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Does risk-based decision-making present an ‘epistemic trap’ for climate change policymaking?

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Risk-based decision-making is widely considered to be the best means of presenting the science of climate change and for developing and presenting climate change evidence for policymaking. This paper examines some of the justifications provided by climate and decision scientists for their preferred approach, and argues that, although risk-based approaches are indeed analytically and instrumentally helpful, they may not always provide the most politically appropriate framework for resolving the politics of evidence-based policymaking. Decision scientists still promote risk-based decision-making under erroneous ideals of linear-instrumental-rationality, even if they have become more circumspect concerning the worst excesses of past technocratic linear-rationality. Moreover, decision scientists have provided very shallow justification to date for ‘risk’ as default decision framework. A reasonable analysis of the general suitability of risk would include comparative analysis with alternative conceptual frames, not simply in terms of their analytical power, but also their political acceptability in constituencies where particular evidence-frames may be challenged on the basis of their premises, rather than their conclusions.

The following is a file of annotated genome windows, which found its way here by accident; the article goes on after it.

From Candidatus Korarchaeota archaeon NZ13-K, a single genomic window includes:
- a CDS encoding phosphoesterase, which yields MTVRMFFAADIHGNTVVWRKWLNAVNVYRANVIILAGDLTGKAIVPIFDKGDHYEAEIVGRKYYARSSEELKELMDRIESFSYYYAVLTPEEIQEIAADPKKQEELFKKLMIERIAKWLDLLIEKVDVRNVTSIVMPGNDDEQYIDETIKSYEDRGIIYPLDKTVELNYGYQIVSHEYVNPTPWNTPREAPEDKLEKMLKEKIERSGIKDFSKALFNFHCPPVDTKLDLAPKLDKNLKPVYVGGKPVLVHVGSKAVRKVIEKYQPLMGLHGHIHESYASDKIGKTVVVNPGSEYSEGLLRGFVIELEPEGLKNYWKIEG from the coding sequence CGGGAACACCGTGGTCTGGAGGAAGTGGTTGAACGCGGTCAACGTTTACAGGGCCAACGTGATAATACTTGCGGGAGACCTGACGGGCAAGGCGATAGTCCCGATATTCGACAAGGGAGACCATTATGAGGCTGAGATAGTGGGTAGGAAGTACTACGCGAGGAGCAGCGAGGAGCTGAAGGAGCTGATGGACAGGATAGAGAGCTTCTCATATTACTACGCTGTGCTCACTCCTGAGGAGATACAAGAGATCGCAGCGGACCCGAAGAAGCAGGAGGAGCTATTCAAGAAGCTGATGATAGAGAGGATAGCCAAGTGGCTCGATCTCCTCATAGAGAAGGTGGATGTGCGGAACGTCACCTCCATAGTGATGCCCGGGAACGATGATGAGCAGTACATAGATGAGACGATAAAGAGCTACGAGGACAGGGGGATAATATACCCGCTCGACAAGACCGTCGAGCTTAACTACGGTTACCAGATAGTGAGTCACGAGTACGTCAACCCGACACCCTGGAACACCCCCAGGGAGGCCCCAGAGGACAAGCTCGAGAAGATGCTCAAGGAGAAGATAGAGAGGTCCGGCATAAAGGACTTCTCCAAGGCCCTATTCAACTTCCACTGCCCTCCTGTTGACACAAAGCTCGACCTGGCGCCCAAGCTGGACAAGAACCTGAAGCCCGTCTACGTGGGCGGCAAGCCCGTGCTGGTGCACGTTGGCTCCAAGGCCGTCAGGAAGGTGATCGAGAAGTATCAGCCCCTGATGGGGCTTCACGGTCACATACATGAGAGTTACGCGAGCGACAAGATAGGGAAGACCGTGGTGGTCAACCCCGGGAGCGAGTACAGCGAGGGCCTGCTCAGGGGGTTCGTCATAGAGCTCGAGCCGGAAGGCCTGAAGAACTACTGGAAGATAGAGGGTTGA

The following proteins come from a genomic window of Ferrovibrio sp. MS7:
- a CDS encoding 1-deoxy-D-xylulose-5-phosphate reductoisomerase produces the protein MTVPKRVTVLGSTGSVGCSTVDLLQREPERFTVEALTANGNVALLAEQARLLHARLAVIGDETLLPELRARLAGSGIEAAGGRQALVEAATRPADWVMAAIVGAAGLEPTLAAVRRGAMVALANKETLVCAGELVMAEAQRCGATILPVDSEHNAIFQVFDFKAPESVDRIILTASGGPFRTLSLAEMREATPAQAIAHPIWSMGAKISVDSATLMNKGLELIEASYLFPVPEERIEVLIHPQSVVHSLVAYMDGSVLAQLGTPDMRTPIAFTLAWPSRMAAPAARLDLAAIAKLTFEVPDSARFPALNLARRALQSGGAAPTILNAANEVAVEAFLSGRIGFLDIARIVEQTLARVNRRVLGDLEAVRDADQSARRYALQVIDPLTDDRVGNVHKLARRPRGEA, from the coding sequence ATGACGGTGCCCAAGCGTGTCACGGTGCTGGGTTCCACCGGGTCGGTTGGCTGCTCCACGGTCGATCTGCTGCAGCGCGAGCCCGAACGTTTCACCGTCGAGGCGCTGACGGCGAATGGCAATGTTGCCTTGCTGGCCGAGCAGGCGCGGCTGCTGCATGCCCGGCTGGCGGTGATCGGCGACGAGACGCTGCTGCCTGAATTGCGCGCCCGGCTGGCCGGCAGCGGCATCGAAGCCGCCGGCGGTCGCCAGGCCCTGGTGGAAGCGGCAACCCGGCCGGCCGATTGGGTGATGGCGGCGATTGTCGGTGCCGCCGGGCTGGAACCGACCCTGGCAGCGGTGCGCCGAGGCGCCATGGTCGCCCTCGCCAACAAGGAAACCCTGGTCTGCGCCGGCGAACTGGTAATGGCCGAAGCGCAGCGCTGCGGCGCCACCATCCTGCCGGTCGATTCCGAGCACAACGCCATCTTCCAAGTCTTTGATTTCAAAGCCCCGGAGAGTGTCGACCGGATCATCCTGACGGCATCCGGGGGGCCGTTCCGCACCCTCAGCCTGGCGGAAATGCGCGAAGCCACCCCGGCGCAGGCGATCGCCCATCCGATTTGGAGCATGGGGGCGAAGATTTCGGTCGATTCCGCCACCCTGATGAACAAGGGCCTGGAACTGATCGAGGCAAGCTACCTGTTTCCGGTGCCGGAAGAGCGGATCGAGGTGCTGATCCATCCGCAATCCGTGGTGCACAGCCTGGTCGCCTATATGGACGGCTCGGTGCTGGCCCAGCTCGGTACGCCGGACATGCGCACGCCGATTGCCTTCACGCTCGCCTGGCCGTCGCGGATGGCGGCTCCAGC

Key messages
Risk-based decision guidance does not fully account for the politics of evidence-based policy.
Decision scientists should avoid conflating the heuristic and prescriptive worth of policy models.
Risk-based approaches should be justified from political analysis with alternate conceptual frames.
Context-appropriate decisions demand context-sensitive conceptual frames for policy-evidence.
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Keywords: IPCC; climate change; evidence-based policymaking; risk

Affiliations: Flinders University, Adelaide, Australia

Appeared or available online: June 14, 2019

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